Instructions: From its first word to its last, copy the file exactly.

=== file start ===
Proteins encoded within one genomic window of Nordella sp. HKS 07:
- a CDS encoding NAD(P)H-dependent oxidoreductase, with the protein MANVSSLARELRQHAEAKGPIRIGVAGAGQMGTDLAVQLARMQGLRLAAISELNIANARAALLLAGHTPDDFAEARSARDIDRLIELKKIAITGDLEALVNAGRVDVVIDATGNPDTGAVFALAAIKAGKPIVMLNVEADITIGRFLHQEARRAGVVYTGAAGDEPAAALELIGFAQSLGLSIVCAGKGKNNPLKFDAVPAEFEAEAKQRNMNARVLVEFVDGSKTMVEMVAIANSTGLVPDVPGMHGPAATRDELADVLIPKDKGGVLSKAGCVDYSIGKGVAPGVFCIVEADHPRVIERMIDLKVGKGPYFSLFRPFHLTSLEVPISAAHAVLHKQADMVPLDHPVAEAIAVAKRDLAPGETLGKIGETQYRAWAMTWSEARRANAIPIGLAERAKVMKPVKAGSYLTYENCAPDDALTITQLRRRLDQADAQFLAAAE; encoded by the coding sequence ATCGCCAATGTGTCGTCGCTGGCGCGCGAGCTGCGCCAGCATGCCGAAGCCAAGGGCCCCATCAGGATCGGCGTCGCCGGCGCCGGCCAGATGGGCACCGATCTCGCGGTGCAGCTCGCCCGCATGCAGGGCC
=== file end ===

Proteins encoded within one genomic window of Nordella sp. HKS 07:
- a CDS encoding NAD(P)H-dependent oxidoreductase, with the protein MANVSSLARELRQHAEAKGPIRIGVAGAGQMGTDLAVQLARMQGLRLAAISELNIANARAALLLAGHTPDDFAEARSARDIDRLIELKKIAITGDLEALVNAGRVDVVIDATGNPDTGAVFALAAIKAGKPIVMLNVEADITIGRFLHQEARRAGVVYTGAAGDEPAAALELIGFAQSLGLSIVCAGKGKNNPLKFDAVPAEFEAEAKQRNMNARVLVEFVDGSKTMVEMVAIANSTGLVPDVPGMHGPAATRDELADVLIPKDKGGVLSKAGCVDYSIGKGVAPGVFCIVEADHPRVIERMIDLKVGKGPYFSLFRPFHLTSLEVPISAAHAVLHKQADMVPLDHPVAEAIAVAKRDLAPGETLGKIGETQYRAWAMTWSEARRANAIPIGLAERAKVMKPVKAGSYLTYENCAPDDALTITQLRRRLDQADAQFLAAAE; encoded by the coding sequence ATCGCCAATGTGTCGTCGCTGGCGCGCGAGCTGCGCCAGCATGCCGAAGCCAAGGGCCCCATCAGGATCGGCGTCGCCGGCGCCGGCCAGATGGGCACCGATCTCGCGGTGCAGCTCGCCCGCATGCAGGGCC